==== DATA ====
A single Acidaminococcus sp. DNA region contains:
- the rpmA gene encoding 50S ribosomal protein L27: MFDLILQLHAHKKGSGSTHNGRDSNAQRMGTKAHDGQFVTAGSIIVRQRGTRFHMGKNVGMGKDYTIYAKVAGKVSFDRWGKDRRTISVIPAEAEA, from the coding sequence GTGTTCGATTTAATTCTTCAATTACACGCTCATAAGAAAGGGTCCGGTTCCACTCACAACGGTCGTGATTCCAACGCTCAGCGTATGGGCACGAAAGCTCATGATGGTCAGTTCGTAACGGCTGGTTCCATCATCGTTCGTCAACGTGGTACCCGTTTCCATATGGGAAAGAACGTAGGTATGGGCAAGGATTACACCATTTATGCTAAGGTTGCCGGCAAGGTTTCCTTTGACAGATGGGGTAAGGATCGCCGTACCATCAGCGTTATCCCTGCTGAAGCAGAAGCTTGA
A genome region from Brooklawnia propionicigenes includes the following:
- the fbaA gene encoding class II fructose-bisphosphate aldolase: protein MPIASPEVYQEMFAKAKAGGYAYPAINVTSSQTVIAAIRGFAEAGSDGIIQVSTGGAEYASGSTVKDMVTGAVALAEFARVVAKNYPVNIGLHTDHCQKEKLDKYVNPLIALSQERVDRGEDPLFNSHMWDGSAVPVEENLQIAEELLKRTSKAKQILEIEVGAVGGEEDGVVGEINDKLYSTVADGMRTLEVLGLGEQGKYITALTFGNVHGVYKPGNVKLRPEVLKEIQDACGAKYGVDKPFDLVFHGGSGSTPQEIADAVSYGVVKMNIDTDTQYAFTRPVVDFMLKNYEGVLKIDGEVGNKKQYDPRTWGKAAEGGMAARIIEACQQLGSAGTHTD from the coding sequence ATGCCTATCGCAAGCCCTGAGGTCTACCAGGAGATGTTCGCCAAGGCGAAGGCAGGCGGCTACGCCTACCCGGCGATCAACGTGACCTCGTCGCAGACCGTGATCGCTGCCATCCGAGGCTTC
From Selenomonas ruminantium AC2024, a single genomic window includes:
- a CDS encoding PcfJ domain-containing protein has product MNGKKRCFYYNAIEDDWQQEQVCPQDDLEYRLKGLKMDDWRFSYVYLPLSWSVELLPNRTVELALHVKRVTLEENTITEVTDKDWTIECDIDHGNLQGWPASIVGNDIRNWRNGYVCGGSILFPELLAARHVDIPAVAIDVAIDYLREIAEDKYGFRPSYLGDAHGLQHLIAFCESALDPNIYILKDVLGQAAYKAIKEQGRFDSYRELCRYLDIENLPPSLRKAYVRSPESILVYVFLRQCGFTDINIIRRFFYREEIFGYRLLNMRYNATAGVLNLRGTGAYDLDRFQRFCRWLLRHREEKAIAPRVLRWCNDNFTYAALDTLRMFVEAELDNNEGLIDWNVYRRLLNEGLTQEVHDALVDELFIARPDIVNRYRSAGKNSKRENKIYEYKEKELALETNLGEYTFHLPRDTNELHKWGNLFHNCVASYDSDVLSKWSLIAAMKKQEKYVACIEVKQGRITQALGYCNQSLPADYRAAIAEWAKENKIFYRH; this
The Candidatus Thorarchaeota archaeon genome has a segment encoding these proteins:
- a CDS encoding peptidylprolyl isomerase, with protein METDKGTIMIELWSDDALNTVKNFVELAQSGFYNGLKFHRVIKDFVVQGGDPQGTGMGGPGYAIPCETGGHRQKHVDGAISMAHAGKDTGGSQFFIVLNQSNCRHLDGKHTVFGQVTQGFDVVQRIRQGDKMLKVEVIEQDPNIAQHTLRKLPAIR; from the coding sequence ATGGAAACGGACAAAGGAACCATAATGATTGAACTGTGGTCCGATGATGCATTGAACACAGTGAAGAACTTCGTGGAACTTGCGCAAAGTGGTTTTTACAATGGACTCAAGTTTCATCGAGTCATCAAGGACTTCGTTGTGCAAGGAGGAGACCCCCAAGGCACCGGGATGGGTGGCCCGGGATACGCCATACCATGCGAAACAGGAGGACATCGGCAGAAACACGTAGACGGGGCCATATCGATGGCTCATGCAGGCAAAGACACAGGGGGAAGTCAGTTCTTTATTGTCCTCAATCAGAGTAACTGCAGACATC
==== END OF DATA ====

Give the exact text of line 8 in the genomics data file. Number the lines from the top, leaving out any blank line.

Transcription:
- a CDS encoding peptidylprolyl isomerase, with protein METDKGTIMIELWSDDALNTVKNFVELAQSGFYNGLKFHRVIKDFVVQGGDPQGTGMGGPGYAIPCETGGHRQKHVDGAISMAHAGKDTGGSQFFIVLNQSNCRHLDGKHTVFGQVTQGFDVVQRIRQGDKMLKVEVIEQDPNIAQHTLRKLPAIR; from the coding sequence ATGGAAACGGACAAAGGAACCATAATGATTGAACTGTGGTCCGATGATGCATTGAACACAGTGAAGAACTTCGTGGAACTTGCGCAAAGTGGTTTTTACAATGGACTCAAGTTTCATCGAGTCATCAAGGACTTCGTTGTGCAAGGAGGAGACCCCCAAGGCACCGGGATGGGTGGCCCGGGATACGCCATACCATGCGAAACAGGAGGACATCGGCAGAAACACGTAGACGGGGCCATATCGATGGCTCATGCAGGCAAAGACACAGGGGGAAGTCAGTTCTTTATTGTCCTCAATCAGAGTAACTGCAGACATC